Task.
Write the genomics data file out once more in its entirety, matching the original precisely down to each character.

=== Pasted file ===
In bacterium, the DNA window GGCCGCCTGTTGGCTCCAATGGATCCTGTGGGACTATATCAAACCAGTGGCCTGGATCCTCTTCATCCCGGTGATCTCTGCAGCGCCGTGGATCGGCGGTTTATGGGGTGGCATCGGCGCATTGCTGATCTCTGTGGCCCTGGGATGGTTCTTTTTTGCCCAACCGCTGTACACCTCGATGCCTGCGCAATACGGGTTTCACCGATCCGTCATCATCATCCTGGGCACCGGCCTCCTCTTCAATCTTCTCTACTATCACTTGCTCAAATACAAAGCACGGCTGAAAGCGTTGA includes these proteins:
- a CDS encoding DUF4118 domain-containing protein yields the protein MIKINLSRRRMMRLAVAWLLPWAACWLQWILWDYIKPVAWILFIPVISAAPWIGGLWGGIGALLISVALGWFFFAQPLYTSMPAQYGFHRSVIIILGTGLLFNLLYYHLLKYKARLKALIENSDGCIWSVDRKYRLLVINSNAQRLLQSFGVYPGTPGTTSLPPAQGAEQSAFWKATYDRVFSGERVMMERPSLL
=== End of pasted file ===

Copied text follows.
In bacterium, the DNA window GGCCGCCTGTTGGCTCCAATGGATCCTGTGGGACTATATCAAACCAGTGGCCTGGATCCTCTTCATCCCGGTGATCTCTGCAGCGCCGTGGATCGGCGGTTTATGGGGTGGCATCGGCGCATTGCTGATCTCTGTGGCCCTGGGATGGTTCTTTTTTGCCCAACCGCTGTACACCTCGATGCCTGCGCAATACGGGTTTCACCGATCCGTCATCATCATCCTGGGCACCGGCCTCCTCTTCAATCTTCTCTACTATCACTTGCTCAAATACAAAGCACGGCTGAAAGCGTTGA includes these proteins:
- a CDS encoding DUF4118 domain-containing protein yields the protein MIKINLSRRRMMRLAVAWLLPWAACWLQWILWDYIKPVAWILFIPVISAAPWIGGLWGGIGALLISVALGWFFFAQPLYTSMPAQYGFHRSVIIILGTGLLFNLLYYHLLKYKARLKALIENSDGCIWSVDRKYRLLVINSNAQRLLQSFGVYPGTPGTTSLPPAQGAEQSAFWKATYDRVFSGERVMMERPSLL